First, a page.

Having a disability that prevents you from working means that you could be eligible for Social Security benefits. The Social Security Disability Insurance (“SSDI”) program provides compensation to disabled Ohio residents.
When you cannot work, these benefits can provide the income you need to take care of yourself and your family and pay your bills.
However, you must meet certain requirements to qualify for SSDI benefits. While there are only two main requirements, learning if you meet each requirement can be complex.
Having enough work credits
The first requirement is that you must have worked for employers who were covered by Social Security and you must have worked for a certain amount of time.
If your prior employers were covered under Social Security, you earned work credits when you were working for them. You can earn up to four credits each year.
The exact number of work credits you need to qualify for benefits changes every year. The number of necessary work credits for 2023 is one credit for every $1,640 in wages you earned. This means you will meet your four work credits when you earn $6,560.
The number of work credits you have is likely going to be higher if you are older because you have probably worked longer and earned more credits. There might be a lower requirement if you are younger, but it depends on your situation.
You typically need 40 work credits to qualify for SSDI benefits and you must have earned 20 of those credits within the past 10 years before your disability began.
Having a qualifying disability
Once you have determined if you have enough work credits, the second requirement is having a qualifying disability.
The Social Security Administration (“SSA”) has a strict definition of what constitutes a disability.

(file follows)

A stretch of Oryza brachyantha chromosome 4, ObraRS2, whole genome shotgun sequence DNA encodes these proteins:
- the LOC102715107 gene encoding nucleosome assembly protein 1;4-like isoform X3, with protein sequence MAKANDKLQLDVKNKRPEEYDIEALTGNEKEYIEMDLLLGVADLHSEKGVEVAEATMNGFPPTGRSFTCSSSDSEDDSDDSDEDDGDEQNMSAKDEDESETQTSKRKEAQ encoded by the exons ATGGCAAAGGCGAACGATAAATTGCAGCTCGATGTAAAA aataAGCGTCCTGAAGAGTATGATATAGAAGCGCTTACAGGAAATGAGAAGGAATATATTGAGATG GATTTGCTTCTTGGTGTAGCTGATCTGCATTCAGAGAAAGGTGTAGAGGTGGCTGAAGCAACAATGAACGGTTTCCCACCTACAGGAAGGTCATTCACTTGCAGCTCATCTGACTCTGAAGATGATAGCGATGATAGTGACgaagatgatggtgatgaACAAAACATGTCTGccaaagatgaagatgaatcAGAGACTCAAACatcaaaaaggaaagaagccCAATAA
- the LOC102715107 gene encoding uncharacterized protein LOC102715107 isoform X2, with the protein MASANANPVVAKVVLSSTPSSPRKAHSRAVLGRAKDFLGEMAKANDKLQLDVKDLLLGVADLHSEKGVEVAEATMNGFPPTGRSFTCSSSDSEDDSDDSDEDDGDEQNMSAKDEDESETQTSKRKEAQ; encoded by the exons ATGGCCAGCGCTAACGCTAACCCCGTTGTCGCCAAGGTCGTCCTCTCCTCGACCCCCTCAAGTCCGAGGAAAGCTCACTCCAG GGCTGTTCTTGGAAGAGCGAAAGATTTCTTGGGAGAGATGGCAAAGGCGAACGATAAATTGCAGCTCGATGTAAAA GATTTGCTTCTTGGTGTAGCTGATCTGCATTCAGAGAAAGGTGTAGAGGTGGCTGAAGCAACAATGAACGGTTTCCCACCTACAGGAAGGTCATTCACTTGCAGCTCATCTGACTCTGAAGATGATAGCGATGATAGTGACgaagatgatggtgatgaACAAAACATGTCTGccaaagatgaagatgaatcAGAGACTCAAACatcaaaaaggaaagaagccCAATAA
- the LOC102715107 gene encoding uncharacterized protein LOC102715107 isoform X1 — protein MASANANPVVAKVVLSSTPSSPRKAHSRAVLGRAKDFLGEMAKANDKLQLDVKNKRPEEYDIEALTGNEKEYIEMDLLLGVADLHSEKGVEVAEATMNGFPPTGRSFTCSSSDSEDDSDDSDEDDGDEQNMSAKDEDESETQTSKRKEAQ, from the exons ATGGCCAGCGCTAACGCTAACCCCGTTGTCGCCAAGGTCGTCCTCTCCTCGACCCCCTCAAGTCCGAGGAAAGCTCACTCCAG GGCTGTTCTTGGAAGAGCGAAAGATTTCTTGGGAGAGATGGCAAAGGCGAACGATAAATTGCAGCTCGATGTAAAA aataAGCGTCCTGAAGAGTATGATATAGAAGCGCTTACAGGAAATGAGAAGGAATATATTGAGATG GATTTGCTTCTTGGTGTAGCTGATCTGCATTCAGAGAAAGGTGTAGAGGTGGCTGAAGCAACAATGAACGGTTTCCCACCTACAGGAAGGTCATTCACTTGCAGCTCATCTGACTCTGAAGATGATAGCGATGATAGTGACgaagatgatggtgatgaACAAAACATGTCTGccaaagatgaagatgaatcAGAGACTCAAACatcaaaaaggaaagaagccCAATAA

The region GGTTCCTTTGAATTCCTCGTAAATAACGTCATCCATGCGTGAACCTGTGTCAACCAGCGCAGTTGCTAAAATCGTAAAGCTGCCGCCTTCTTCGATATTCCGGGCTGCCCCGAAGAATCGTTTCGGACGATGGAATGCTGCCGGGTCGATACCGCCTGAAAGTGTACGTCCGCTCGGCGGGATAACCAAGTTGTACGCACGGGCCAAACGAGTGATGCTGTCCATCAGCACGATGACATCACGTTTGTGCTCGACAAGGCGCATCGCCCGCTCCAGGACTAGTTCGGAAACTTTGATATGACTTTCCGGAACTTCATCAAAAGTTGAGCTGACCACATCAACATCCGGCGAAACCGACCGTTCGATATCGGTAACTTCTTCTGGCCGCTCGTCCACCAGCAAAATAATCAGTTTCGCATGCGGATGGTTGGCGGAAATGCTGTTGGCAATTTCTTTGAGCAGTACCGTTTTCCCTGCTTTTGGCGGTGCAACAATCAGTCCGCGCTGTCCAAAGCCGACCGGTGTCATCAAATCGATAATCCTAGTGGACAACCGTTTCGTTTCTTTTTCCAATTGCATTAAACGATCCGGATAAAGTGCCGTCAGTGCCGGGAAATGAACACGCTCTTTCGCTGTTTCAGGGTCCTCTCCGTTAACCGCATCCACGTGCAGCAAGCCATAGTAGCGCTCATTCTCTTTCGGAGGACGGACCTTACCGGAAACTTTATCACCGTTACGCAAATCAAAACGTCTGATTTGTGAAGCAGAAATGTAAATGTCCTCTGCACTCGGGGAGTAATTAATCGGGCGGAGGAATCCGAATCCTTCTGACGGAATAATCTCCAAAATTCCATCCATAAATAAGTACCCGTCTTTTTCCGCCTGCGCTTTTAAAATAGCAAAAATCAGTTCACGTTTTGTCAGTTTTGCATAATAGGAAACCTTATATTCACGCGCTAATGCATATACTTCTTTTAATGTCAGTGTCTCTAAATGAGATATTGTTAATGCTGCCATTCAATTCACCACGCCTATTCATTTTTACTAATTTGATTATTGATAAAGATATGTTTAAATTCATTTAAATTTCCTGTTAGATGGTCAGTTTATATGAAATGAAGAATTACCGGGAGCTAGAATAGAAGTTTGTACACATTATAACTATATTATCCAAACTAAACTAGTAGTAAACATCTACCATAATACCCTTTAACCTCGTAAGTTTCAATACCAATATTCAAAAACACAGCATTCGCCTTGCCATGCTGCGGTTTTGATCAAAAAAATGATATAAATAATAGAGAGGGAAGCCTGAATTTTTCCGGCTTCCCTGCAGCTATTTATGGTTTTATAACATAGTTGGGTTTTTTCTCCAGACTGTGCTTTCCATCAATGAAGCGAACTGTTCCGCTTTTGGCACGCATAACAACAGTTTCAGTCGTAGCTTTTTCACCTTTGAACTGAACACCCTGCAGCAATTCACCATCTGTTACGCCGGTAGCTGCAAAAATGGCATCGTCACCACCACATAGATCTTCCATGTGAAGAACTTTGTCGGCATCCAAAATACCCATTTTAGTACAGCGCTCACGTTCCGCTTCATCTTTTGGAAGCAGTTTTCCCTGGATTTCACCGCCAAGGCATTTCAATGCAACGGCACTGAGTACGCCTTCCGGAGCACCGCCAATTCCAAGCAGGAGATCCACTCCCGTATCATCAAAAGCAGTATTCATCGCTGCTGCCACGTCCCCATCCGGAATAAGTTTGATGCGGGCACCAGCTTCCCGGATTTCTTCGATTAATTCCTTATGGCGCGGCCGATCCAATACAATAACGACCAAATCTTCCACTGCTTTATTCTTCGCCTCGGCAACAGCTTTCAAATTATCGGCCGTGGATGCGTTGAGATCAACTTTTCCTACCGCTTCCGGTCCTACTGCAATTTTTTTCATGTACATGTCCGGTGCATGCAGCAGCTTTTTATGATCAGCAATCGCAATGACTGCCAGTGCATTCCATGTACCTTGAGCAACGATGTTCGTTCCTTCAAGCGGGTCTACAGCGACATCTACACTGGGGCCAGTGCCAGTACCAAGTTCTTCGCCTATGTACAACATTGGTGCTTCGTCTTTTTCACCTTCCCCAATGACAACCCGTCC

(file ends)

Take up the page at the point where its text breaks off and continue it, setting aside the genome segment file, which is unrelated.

You must be fully disabled. This means that you cannot do any work at all because of your disability, including the same type of work you did in the past.
The SSA defines work as a “substantial gainful activity.” You must show that you cannot perform any substantial gainful activity because of your disability or medical condition.
Therefore, if you can perform some work, such as light duty work, or working from a computer at home, you might not qualify for SSDI.
Your disability or medical condition must also be expected to last for at least one year. If your condition is expected to improve within a year, you might not meet the SSA definition of disabled and, therefore, be ineligible for benefits.
Proving your disability
Proving you meet the definition of disabled can be tricky. It helps to have medical documentation from a doctor describing your disability and stating why you cannot perform any work and how long your disability is expected to last.
You might consider talking with an attorney before applying for SSDI benefits. An attorney can analyze your situation, advise you on your chances of qualifying and potentially help you with filing your petition.